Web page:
In an embodiment, there are many second wireless networks overlapping. In an embodiment, the AP 100 may determine whether or not the CP timings in each of the second wireless networks are aligned with each other. Let us assume that the CP timings are aligned. This may be the case when the AP 100 enters to an overlapped network provided by already synchronized APs 400, 402 (such as depicted in FIG. 4A). As the CP timings of other networks are aligned, the AP 100 may decide to modify the CP timing of its own network on the basis of the CP timing in the other wireless networks established by the APs 400, 402. A further requirement for agreeing with the advertised CP timing parameters may be that the AP 100 itself does not have any problem with the proposed CP timing. Such synchronization may occur by the AP 100 reading the CP parameters of the IE 500 from each neighbour AP 400, 402 and adjusting its own CP timers according to the indicated CP timing parameters (e.g. offset, duration, repetition). Then the AP 100 may inform the legacy STAs and other APs of the changed CP timing values by broadcasting a beacon with a corresponding IE 500.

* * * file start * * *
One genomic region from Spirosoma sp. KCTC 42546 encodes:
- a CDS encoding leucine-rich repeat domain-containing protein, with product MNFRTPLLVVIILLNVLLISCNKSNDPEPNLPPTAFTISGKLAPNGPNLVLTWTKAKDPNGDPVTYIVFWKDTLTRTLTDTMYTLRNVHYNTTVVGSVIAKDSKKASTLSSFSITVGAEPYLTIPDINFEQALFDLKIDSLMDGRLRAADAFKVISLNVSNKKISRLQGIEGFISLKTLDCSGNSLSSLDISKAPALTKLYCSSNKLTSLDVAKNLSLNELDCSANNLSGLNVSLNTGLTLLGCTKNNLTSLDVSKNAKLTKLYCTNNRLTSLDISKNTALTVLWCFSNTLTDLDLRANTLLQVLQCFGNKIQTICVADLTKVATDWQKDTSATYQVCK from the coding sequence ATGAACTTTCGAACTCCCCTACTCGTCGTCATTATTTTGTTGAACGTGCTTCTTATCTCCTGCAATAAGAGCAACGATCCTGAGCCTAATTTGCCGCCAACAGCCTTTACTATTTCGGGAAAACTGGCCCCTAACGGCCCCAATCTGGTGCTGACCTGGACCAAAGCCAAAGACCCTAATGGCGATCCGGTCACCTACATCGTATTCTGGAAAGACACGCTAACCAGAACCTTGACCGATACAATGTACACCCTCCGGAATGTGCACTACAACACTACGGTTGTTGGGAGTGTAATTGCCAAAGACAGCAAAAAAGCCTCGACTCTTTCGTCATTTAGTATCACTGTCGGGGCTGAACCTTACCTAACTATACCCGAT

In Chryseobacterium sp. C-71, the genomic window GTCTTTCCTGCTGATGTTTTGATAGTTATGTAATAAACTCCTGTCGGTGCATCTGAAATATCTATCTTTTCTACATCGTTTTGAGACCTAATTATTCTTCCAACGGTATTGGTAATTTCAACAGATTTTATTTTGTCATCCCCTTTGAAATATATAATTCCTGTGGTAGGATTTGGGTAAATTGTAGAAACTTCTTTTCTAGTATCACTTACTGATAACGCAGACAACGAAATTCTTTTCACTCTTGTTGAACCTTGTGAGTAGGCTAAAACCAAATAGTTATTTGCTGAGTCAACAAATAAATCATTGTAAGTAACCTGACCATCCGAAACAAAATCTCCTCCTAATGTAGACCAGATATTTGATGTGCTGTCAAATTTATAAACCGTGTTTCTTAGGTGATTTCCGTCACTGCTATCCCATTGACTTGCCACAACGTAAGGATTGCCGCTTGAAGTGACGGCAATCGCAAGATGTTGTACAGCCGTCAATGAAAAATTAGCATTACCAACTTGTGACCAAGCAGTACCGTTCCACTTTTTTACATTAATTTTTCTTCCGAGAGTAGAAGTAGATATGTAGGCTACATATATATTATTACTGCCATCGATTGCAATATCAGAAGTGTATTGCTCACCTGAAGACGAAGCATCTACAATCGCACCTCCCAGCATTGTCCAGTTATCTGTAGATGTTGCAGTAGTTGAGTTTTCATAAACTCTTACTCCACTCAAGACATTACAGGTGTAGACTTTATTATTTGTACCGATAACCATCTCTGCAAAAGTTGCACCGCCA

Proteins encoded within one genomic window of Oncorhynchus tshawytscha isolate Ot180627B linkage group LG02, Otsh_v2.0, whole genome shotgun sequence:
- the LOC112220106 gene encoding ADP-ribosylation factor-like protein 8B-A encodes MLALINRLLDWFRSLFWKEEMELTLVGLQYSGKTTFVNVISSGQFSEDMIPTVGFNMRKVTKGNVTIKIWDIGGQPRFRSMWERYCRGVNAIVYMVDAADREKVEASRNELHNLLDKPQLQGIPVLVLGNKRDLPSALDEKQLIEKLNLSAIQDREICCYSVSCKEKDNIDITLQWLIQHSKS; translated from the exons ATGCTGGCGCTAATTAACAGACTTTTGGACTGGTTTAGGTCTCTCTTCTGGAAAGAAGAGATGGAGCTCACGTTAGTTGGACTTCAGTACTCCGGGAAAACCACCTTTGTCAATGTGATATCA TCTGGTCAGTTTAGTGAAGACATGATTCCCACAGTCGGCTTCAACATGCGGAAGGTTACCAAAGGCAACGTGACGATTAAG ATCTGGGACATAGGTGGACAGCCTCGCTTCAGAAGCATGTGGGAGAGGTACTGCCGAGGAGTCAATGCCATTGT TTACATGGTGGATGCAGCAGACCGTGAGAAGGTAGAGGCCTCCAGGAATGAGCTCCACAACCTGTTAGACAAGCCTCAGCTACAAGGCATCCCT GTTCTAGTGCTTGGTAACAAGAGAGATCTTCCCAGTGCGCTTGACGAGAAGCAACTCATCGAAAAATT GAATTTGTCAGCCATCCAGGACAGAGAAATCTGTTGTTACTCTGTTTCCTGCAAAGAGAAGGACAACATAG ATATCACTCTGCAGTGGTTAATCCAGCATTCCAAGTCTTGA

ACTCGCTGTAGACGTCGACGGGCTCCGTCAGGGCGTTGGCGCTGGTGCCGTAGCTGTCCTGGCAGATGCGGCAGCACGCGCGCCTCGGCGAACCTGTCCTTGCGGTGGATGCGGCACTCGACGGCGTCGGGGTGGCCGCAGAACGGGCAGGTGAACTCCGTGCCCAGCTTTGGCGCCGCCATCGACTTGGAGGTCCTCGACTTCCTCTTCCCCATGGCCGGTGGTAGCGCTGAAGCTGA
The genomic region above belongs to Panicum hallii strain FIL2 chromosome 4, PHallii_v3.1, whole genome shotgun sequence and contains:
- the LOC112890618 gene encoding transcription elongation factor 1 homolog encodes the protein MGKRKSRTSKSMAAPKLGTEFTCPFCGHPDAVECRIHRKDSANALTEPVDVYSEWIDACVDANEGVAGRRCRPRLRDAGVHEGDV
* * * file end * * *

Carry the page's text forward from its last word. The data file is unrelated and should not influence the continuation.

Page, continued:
However, in an embodiment, the AP 100 does not agree with the CP timing information indicated. For example, in an embodiment, the AP 100 itself may not be able to serve its associated legacy STAs 106-108 with the proposed CP timing. In such case, the AP 100 may decide to propose its own CP timing to the neighbouring overlapping networks. If accepted by them, then the proposed CP timing is applied in the overlapping network.

In an embodiment, the AP 100 may determine that the CP timing in at least one of the overlapping wireless networks (provided by APs 400, 402) is not aligned with the CP timing(s) in the rest of the overlapping wireless networks. This may happen due to the APs 400, 402 being distant from each other so that they are not able to detect each other's transmissions, as depicted in FIG. 4B.